Janine "Jah Jah" Gordon, the photographer and rapper who last year sued hipster lensman Ryan McGinley for copying her style, has decided to represent herself in a legal appeal challenging the court decision that threw her case out. In August of 2011, Southern District Court judge Richard Sullivan ruled that there was "no substantial similarity" between her work and McGinley's, though Gordon claimed that McGinley stole his subject matter (semi-dressed young people), coloring techniques (saturated hues), and compositions (angled) from her work.
ARTINFO was able to get a hold of a copy of Gordon's appeal. "The District Court improperly dismissed my law suit because it did not apply the copyright law correctly," it reads, adding that the previous decision "exhibited a lack of intrinsic comprehension of art, and its expression or intended expression." Gordon claims that the court ignored the copyrightable elements of her work and that its judgement rested on the content rather than the stylistic decisions of her photographs: "the District Court’s focus on the similarity in subject matter, which was only part of my artistic choice, was a great error."
Gordon's appeal also argues that judge Sullivan may have had a conflict of interest in officiating the case, as he had worked in the past with Levi Strauss (the company is McGinley's co-defendant in the case, along with Team gallery, fashion house Agnes B., and others). Sullivan was an associate at the law firm that handled the merger and acquisition of Levi Strauss and Co. and was the chief in-house litigator at management firm Marsh & McLennan companies, “which is also associated with Levi Strauss,” the appeal reads.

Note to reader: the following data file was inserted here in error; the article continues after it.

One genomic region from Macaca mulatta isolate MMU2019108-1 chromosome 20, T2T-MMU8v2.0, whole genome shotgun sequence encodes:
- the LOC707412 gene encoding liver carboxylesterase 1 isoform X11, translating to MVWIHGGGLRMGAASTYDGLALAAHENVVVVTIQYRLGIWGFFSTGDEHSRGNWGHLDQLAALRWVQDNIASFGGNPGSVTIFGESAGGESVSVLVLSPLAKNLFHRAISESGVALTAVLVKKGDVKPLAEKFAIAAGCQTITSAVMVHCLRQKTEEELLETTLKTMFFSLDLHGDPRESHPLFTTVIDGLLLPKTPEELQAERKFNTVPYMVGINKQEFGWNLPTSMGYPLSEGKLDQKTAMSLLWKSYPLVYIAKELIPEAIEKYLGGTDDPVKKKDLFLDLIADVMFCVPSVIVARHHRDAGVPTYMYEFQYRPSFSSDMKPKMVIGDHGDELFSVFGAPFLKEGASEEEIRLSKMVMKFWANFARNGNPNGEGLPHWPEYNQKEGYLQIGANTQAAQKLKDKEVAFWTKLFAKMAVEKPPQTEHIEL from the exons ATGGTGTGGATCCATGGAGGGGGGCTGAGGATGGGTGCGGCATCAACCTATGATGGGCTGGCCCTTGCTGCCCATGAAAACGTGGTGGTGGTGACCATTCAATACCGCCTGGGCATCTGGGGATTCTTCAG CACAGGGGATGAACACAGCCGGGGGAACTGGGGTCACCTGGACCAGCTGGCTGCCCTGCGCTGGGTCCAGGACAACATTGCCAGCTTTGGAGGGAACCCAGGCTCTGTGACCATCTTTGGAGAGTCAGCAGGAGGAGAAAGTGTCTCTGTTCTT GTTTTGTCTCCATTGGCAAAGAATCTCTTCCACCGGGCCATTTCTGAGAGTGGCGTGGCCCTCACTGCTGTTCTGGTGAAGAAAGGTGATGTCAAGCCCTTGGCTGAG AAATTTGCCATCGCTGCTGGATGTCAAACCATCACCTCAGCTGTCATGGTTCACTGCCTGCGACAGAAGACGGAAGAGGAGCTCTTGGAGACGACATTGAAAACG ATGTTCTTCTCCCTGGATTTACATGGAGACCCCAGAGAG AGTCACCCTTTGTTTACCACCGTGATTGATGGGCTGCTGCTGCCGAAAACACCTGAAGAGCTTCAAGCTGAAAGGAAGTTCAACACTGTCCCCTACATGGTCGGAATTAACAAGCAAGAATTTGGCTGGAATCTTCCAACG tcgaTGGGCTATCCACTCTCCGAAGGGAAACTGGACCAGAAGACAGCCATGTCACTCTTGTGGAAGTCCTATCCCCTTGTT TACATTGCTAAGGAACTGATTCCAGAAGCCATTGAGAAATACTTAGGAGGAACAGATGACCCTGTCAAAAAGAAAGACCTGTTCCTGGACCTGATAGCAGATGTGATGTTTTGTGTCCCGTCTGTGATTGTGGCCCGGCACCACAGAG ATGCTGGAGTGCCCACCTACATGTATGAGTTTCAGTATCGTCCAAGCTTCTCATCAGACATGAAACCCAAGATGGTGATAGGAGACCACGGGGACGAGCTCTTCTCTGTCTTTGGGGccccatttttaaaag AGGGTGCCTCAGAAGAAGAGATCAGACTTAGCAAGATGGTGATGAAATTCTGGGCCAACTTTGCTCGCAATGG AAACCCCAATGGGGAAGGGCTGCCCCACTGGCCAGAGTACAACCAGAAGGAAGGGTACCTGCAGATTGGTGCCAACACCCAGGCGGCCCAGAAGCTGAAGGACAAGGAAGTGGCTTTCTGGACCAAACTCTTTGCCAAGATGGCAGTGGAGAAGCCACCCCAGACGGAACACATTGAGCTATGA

The defendants, however, seem confident of the original ruling, and are pressing on with a previously filed countersuit against Gordon for legal fees. "It is unfortunate that she is forcing the defendants to brief this issue, but Ms. Gordon insists on plodding ahead with what we view to be a frivolous appeal," Jack A. Gordon (no relation to Jah Jah, he clarifies) of Kent, Beatty & Gordon, LLP says in a statement to ARTINFO. Though Janine Gordon claims poverty and likely wouldn't be able to pay fees, "an order awarding costs to the defendants is about all we can hope for in these unfortunate circumstances."
"After all," the lawyer continues, "the courts are available to everyone, even those with no lawyers and no viable claims."